IRS Payment Plan
Taxpayers with an ability to fully pay a federal tax debt may enter into an IRS installment agreement or payment plan. An IRS payment plan may be the only option for taxpayers to become compliant and eliminate back taxes if they cannot qualify for an offer in compromise or currently not collectible status. As part of the IRS Fresh Start Program, an IRS payment plan may be the best solution to resolve your tax debts.
What are the Benefits of an IRS Payment Plan?
An IRS payment plan benefits taxpayers with tax debts in a number of ways. An IRS payment plan stops IRS enforcement actions, including levies and wage garnishment, and may reduce the rate of accumulation of IRS tax penalties and interest. The IRS may choose not to file a Notice of Federal Tax Lien upon acceptance of an installment agreement offer.
Is an IRS Payment Plan or Installment Agreement Flexible?
Taxpayers have the right to draft the terms of the installment agreement within certain boundaries defined by the Internal Revenue Code statutes and regulations, giving taxpayers control and more flexibility over their finances going forward as they repay the tax debt over time. Taxpayers using this method must file financial reports with the IRS and typically pay the debt back over time. Taxpayers may also qualify for specific installment agreement programs that have additional benefits. These programs are discussed below.
Does Hiring a Tax Attorney Provide an Advantage?
Taxpayers will benefit from a tax attorney reviewing their tax history and financial information to determine if the taxpayer qualifies for an offer in compromise or a partial payment installment agreement. Taxpayers also must file all required tax returns prior to entering into an installment agreement, and a tax attorney should help with this. Taxpayers who do not qualify for these alternative tax resolution options still gain from having an experienced attorney draft and advise them on how to meet their objectives.
Are There Any Disadvantages to an IRS Payment Plan or Installment Agreement?
Drawbacks to installment agreements include the requirement to fully repay all past tax balances. Taxpayers must also pay the penalties and interest, including interest and penalties that may continue to be assessed during the period the installment agreement is effective. Taxpayers who do not qualify for alternative tax resolution options like Offer In Compromise or Currently Not Collectible may not have a choice regarding repayment, and so eliminating the stress of IRS enforcement is the best option and outweighs these drawbacks. Taxpayers should carefully evaluate the benefits and drawbacks of all available tax resolution options and be realistic about which options the IRS may actually accept.
What are the Different Types of IRS Payment Plan or Installment Agreements?
Guaranteed Installment Agreements
For taxpayers with total individual income tax liabilities of $10,000 or less (ignoring penalties and interest), the IRS must accept an installment agreement if certain conditions are met. Taxpayers must agree to repay the tax debts within three years as part of a guaranteed agreement. The filing of a tax lien may also be avoided under this type of agreement. The benefit of the guaranteed installment agreement is the certainty that the IRS will accept it and the taxpayer is not required to file a financial disclosure form with the IRS.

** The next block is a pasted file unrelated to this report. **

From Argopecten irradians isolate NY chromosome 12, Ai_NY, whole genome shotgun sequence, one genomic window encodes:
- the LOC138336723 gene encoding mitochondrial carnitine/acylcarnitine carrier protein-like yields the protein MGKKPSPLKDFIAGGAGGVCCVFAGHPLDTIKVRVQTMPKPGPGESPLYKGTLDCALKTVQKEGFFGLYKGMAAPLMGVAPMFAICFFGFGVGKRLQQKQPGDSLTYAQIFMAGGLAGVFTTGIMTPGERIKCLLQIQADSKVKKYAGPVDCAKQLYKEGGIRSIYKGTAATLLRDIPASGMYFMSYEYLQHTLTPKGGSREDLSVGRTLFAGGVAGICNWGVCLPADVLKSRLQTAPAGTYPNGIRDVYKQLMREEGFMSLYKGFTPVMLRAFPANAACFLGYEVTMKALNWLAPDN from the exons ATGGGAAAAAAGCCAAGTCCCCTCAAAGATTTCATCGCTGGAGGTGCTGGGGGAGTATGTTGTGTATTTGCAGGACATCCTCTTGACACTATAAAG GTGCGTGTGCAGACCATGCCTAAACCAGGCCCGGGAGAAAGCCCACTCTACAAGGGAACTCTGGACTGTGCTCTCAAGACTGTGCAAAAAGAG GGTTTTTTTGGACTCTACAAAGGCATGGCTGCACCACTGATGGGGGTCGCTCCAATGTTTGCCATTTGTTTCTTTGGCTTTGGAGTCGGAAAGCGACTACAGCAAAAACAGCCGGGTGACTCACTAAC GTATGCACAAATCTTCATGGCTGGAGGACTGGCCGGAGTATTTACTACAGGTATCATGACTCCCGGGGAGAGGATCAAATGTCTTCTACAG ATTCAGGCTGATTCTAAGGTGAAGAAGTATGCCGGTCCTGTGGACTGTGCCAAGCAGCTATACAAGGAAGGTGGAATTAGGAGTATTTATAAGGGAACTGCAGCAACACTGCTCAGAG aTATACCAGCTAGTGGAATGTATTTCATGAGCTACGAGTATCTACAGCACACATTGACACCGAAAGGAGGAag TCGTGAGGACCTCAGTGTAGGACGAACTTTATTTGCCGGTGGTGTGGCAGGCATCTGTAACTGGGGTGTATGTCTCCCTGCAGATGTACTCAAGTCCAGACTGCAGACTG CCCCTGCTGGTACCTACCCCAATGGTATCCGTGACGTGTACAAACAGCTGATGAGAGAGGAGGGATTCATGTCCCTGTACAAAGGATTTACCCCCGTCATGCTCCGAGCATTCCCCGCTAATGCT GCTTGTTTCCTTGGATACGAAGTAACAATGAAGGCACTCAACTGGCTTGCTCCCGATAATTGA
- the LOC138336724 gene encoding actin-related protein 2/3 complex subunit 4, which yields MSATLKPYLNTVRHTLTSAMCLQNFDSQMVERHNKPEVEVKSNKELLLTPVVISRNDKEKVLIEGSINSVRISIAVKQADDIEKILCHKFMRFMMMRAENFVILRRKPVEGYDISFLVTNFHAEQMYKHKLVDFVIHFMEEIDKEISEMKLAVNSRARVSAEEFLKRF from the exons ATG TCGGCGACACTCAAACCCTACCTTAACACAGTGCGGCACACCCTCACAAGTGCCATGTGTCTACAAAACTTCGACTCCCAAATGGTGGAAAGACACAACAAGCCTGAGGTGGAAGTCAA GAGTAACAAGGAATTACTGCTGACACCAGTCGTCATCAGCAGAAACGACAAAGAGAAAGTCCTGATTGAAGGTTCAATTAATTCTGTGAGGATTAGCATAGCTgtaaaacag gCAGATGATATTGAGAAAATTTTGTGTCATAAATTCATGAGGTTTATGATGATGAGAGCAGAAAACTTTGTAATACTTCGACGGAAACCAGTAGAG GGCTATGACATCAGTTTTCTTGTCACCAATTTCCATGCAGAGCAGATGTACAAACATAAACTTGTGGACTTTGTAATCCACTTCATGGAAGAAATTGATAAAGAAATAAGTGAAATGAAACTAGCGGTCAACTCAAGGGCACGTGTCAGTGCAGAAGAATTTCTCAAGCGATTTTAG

Streamlined Installment Agreements
Taxpayers with tax assessments of $50,000 or less may qualify for the streamlined installment agreement. The total assessment amount includes taxes, interest and penalties assessed. Under this program, taxpayers calculate the minimum payment by dividing the total assessed balance by 72. Taxpayers then must evaluate payment options by taking the collection expiration statute into account. The installment agreement crafted by the taxpayer must pay all balances related to the tax assessment prior to the collection expiration date. Taxpayers who qualify for this program do not need to disclose personal financial information to the IRS to qualify.
Partial Payment Installment Agreements
While the installment agreements described above require the taxpayer to fully repay tax debts, a partial payment installment agreement does not. This type of agreement requires more analysis, including an analysis of whether the taxpayer has equity in assets that may be liquidated to pay the tax debts. Taxpayers must also provide a full financial information statement. Based on this information, a monthly payment is calculated based on the taxpayer's ability to pay. A lien determination is also made based on the total liabilities outstanding. For taxpayers with equity in assets, a determination must be made whether that equity can be used towards paying off the tax debts. Once a partial payment installment agreement is approved, the IRS may review the agreement after two years to determine if there is a change in circumstance that would require extending the collections expiration date. If the taxpayer's circumstances do not change, then the IRS will not extend its collections date past the normal expiration date. The taxpayer would then only be required to pay a portion of the total tax debt.
Contact Steiger Tax Law If You Need Help With an IRS Payment Plan
If you need tax resolution help, contact Steiger Tax Law for a free consultation. Michigan Tax Attorney Andrew Steiger can discuss installment agreements and other tax resolution options with you to determine the best way to resolve your tax debts. Contact Steiger Tax Law today for a no risk, no obligation consultation.